Companies realize that in order to grow, connect products and services, or protect their business, they need to become data-driven. In selecting the tools to realize these goals, organizations effectively have two choices: a self-selected combination of analytics tools and applications or a unified platform that handles all. In this blog we will discuss the challenges of the former choice that will provide justification for the latter.
Let’s take a step back and ask: what do organizations need in terms of analytics to realize their data-driven goals? What is needed to combat customer churn, provide a predictive maintenance service or identify fraud as it happens? One thing is clear: it is not one single analytical capability. Implementing innovative and differentiating business use cases is not simply selecting the perfect data warehouse solution and calling it good. Today’s solutions require more than a better individually functional tool. Going from data to insight to action demands a complete range of capabilities that spans the data life cycle from the edge to AI.
Analytics for the data lifecycle
The lifecycle starts when data is collected or ingested from any source. With the advent of 5G, this includes ever more data that’s streamed and generated in real-time. The data needs to be enriched before it can be analyzed and reported on in traditional data warehousing solutions and operational dashboards. Yet evermore, organizations are squeezing insight from their data through data science and machine learning. Based on volumes of historical data, these models allow prediction of the future or identification of the extraordinary. Brought to production at scale, machine-learned insight helps mature analytics from the mundane descriptive and diagnostic to the differentiating predictive and prescriptive. The data lifecycle as a whole is not linear as this paragraph describes. Rather, it is a fluent to-and-fro between the different stages. Ah, and incidentally, it needs to happen with consistent security and governance in order to meet the needs of both internal as well as external (regulatory) compliance.
Analytics for the data lifecycle implemented by combining individual analytics systems and applications may well provide the ‘best’ capabilities for collecting, enriching, reporting or predicting. Yet what they offer in narrow functionality, they lack in flexibility at the macro level, each effectively representing its own silo. Although each may secure and govern data and analytics, they do so for their own realm only and using their own framework. Each has its own choice of infrastructures to deploy to and occasionally uses proprietary technology and storage to deliver the best possible performance. The responsibility to ensure consistent data security and governance is delegated to the customer, requiring them to invest in resources and skills to bring it to a good end. The complexity leaves significant room for error and risk. The success of the project implemented or even the organization as a whole is directly connected to, locked onto, the proprietary vendors of technology and providers of infrastructure. Achieving or maintaining compliance to ever-increasing data privacy regulation becomes a project akin to the act where they juggle running chainsaws in the circus: exciting to watch but terrifying to do yourself and disastrous if it goes wrong.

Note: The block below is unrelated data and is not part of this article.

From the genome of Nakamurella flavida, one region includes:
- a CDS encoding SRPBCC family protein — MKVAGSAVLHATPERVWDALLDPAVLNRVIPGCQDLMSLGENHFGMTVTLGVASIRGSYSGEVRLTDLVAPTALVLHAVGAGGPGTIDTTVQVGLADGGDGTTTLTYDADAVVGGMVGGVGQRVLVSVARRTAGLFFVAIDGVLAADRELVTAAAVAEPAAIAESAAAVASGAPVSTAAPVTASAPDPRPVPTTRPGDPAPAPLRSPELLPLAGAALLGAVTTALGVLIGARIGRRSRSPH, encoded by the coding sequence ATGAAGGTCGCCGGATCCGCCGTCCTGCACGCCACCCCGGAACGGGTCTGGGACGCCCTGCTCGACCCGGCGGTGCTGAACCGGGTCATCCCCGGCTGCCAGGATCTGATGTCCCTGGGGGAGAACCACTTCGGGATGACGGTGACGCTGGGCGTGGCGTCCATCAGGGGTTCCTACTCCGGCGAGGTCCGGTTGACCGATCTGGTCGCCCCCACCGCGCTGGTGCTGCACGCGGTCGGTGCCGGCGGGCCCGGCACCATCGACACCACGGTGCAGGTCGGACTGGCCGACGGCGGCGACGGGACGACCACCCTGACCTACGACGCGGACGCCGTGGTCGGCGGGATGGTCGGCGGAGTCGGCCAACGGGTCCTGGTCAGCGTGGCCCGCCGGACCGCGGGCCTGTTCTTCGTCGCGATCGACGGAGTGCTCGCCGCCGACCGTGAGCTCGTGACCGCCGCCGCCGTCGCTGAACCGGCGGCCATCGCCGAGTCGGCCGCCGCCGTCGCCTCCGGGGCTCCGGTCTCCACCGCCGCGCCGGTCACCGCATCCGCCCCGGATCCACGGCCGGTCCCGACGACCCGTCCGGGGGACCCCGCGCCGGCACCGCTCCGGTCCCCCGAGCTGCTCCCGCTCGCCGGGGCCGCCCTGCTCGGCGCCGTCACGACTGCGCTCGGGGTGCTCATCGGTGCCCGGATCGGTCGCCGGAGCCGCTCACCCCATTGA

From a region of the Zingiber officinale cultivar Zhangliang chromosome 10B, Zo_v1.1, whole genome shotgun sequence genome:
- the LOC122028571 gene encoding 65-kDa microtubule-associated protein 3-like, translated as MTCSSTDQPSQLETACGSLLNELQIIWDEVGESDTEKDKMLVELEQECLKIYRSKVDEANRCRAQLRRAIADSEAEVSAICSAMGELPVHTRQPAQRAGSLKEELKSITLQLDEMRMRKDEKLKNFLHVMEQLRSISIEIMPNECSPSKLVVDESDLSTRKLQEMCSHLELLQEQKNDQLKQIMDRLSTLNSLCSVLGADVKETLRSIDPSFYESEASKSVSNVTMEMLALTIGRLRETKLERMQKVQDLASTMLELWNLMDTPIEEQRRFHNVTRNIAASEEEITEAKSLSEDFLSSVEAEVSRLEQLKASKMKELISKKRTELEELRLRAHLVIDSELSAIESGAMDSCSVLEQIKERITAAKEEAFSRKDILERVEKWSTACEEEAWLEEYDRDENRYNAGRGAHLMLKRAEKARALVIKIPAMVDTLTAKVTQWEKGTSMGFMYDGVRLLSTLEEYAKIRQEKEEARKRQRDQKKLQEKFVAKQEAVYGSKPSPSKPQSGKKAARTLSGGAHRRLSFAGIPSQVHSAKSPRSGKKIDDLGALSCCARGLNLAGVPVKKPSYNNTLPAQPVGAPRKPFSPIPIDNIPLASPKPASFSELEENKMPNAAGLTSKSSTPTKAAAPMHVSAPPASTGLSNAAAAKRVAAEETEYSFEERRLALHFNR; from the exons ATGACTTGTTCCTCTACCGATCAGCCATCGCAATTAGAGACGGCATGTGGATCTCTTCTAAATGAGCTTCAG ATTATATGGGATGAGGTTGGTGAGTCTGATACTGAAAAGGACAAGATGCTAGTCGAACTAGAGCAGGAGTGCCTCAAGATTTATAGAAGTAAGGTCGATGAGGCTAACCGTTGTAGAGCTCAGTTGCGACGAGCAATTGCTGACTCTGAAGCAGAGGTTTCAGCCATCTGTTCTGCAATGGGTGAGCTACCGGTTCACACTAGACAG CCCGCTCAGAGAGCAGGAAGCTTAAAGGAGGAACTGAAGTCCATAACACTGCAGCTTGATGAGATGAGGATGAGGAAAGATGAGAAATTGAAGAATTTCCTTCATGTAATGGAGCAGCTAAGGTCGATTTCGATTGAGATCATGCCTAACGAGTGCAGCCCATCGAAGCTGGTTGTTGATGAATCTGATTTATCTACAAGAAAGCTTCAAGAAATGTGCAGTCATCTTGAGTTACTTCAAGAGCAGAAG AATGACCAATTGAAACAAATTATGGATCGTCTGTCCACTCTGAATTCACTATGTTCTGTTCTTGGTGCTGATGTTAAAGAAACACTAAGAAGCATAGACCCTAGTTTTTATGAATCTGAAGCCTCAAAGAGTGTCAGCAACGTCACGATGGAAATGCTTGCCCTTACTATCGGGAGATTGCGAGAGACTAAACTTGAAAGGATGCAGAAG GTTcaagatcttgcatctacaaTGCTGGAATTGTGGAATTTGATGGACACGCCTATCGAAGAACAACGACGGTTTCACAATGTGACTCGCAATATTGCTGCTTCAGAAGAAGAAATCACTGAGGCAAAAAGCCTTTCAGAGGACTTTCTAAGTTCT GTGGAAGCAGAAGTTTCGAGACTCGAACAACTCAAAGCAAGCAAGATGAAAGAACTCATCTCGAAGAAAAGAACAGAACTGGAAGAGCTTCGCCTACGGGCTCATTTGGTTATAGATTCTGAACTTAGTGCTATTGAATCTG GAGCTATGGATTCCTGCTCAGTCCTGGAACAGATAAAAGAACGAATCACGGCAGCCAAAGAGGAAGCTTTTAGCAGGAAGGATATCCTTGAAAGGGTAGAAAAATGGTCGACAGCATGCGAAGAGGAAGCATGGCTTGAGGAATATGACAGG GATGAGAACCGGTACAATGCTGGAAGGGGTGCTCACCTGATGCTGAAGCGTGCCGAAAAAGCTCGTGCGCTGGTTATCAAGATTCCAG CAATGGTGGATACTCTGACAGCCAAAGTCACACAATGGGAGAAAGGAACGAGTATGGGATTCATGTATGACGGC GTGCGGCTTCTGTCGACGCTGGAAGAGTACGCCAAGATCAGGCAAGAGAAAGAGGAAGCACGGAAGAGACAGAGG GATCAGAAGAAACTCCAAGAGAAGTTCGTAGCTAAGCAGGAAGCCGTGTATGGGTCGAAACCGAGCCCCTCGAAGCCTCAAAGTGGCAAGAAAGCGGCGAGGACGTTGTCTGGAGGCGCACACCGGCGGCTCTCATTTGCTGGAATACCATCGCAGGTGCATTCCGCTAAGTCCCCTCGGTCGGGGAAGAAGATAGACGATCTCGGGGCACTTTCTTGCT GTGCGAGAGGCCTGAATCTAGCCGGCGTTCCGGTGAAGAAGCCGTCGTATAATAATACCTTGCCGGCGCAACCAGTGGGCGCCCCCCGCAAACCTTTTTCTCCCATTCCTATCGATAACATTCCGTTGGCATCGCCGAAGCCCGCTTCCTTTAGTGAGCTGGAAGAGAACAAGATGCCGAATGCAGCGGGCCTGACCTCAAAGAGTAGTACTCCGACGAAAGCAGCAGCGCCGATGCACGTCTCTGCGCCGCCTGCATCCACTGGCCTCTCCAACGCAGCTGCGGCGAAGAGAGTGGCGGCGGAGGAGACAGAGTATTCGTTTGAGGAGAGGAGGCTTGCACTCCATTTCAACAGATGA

The better choice: enterprise data cloud
The alternative, an integrated analytics platform, has a clear opportunity to do away with most of the operational overheads by providing consistent security and governance across the whole platform. Gone is the effort to synchronize between different silos and compliance becomes a near by-product of using the platform. The platform should provide the range of analytics across the data lifecycle that is on par or better than individual siloed solutions so that it meets the needs of the end-users. Crucially, a solid base in open source will ensure not only fast innovation but also independence from proprietary development. Your success is no longer dependent on your vendor. Finally, this independence should also extend to the infrastructure upon which the platform is deployed to offer complete choice and flexibility.
Together, these four capabilities (analytics for the data lifecycle, deployed to any cloud and data center, with consistent security and governance, in a platform that’s based on open source and open frameworks) are known as an enterprise data cloud. With it, organizations can unlock the power of their data to serve customers better, operate with greater efficiency, and strengthen security to protect their business.
To find out what to look for when evaluating an integrated analytics platform, join our webinar: Considerations for Selecting an Integrated Analytics Platform.